Gatarasam–food that is tasteless, devoid of flavor. This description applies to a lot of “sattwic” food cooked by those that think they are spiritual or even yogis. It is flavorless and insubstantial, and often has a displeasing color and texture. And on top of it all they give people a little dab, commenting: “This is really pretty rich [or heavy] and you mustn’t eat too much.” Some chance! The last time I had to eat in the home of such dedicated, grim and rote people, the amount served for eight people would only have sufficed for three normal human beings. Their tasteless and insufficient food reflected their philosophy and their minds.
Puti–food that is putrid, stinking, and fetid. How many times have you seen restaurant signs or ads boasting that they serve aged steaks? It is the custom of “gourmets” to “hang” birds and let them decay a bit before cooking them. I read of one restaurant that would “hang” grouse until they bred maggots, which they would wash off before cooking. One evening a group of customers called for the chef and rhapsodized over the delicious “stuffing” that had been in the grouse. At first the chef was bewildered, and then realized that the maggots had not been removed, but had been baked in the grouse! This is a clear example of how tamasic food perverts the palate.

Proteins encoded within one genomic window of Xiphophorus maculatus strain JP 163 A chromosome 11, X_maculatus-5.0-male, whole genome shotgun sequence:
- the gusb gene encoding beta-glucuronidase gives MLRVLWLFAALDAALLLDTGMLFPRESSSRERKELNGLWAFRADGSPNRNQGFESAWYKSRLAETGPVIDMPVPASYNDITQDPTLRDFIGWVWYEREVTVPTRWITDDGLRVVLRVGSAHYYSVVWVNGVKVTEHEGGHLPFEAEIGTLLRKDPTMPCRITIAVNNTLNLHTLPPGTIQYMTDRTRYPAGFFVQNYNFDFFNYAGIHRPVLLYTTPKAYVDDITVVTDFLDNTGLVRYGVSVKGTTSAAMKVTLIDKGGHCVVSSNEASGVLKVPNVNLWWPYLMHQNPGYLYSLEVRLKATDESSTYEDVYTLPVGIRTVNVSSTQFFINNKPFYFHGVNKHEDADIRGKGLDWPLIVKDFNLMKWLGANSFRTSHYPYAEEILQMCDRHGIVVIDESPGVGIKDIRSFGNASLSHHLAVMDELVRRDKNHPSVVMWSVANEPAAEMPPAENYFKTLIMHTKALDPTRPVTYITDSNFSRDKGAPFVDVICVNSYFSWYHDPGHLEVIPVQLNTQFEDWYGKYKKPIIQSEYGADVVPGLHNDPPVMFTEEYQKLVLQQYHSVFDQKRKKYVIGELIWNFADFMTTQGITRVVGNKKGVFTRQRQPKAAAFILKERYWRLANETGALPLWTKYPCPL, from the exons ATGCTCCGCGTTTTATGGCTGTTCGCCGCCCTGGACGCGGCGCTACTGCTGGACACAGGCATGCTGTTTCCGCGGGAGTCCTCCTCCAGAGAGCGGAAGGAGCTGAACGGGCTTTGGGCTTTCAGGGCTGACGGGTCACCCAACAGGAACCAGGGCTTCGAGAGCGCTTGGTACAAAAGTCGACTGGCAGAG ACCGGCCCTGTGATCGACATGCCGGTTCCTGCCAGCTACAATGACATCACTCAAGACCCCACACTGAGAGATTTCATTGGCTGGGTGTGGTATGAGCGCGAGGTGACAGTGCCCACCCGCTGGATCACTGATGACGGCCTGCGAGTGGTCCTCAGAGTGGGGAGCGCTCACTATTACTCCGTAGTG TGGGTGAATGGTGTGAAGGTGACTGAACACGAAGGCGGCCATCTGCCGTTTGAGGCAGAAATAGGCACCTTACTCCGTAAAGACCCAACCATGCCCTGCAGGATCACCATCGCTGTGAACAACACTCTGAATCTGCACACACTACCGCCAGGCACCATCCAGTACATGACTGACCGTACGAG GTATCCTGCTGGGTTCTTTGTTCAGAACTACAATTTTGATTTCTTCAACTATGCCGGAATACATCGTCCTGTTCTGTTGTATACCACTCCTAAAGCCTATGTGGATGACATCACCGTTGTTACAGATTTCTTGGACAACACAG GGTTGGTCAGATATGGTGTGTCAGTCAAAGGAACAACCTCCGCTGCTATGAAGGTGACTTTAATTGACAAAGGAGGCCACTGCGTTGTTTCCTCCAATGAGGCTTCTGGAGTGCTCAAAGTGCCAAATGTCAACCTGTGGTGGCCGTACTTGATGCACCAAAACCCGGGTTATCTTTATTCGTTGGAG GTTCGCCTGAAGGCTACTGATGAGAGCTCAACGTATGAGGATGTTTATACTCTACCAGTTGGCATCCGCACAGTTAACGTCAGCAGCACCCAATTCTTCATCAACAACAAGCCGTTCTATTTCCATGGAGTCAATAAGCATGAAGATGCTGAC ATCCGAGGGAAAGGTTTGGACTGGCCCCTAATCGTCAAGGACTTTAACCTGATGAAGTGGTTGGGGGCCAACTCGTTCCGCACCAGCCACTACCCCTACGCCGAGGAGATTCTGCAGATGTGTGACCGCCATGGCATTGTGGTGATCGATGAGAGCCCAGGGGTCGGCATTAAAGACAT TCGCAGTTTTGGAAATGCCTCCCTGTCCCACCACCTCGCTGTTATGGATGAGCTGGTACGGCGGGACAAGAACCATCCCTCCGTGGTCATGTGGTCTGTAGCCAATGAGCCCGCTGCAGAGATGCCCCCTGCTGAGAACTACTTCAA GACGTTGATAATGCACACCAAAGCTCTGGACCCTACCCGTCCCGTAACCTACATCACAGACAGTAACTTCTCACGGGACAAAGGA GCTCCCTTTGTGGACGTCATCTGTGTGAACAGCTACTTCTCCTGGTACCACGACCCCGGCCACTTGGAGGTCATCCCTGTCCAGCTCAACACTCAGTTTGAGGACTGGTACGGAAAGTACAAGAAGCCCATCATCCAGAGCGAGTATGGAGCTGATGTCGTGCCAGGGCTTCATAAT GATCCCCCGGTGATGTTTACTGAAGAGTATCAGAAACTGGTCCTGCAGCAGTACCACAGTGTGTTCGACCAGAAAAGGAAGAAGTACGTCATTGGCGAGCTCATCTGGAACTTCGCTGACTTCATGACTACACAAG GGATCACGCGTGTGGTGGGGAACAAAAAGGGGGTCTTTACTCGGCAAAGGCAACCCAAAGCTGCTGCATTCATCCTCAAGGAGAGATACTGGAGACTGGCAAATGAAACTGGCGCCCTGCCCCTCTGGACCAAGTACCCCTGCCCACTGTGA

Meat itself is rotting flesh. And what of the moldy and “stinky” cheese so beloved to many? Think of the awful smell fish and seafood emit when being cooked, what to say of the stench in oriental markets that stock them dried? Delight in such things is distinctly abnormal. Do I need to mention such ghastly things as “hundred year old” eggs and suchlike?